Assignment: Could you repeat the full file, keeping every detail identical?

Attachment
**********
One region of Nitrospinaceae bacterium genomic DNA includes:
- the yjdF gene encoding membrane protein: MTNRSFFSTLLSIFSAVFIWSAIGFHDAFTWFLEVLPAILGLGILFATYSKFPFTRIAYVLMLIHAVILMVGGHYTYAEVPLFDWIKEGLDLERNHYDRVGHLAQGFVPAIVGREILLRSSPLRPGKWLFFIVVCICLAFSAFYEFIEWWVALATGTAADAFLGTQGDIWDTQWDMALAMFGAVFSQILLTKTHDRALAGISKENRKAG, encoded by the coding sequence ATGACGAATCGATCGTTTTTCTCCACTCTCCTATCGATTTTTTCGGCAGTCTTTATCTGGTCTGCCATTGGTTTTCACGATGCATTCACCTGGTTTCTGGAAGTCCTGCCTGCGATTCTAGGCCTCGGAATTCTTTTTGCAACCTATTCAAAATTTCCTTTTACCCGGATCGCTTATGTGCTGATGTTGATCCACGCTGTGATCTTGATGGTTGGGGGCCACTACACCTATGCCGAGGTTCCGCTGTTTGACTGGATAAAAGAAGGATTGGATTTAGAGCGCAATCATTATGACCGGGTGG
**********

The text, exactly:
One region of Nitrospinaceae bacterium genomic DNA includes:
- the yjdF gene encoding membrane protein: MTNRSFFSTLLSIFSAVFIWSAIGFHDAFTWFLEVLPAILGLGILFATYSKFPFTRIAYVLMLIHAVILMVGGHYTYAEVPLFDWIKEGLDLERNHYDRVGHLAQGFVPAIVGREILLRSSPLRPGKWLFFIVVCICLAFSAFYEFIEWWVALATGTAADAFLGTQGDIWDTQWDMALAMFGAVFSQILLTKTHDRALAGISKENRKAG, encoded by the coding sequence ATGACGAATCGATCGTTTTTCTCCACTCTCCTATCGATTTTTTCGGCAGTCTTTATCTGGTCTGCCATTGGTTTTCACGATGCATTCACCTGGTTTCTGGAAGTCCTGCCTGCGATTCTAGGCCTCGGAATTCTTTTTGCAACCTATTCAAAATTTCCTTTTACCCGGATCGCTTATGTGCTGATGTTGATCCACGCTGTGATCTTGATGGTTGGGGGCCACTACACCTATGCCGAGGTTCCGCTGTTTGACTGGATAAAAGAAGGATTGGATTTAGAGCGCAATCATTATGACCGGGTGG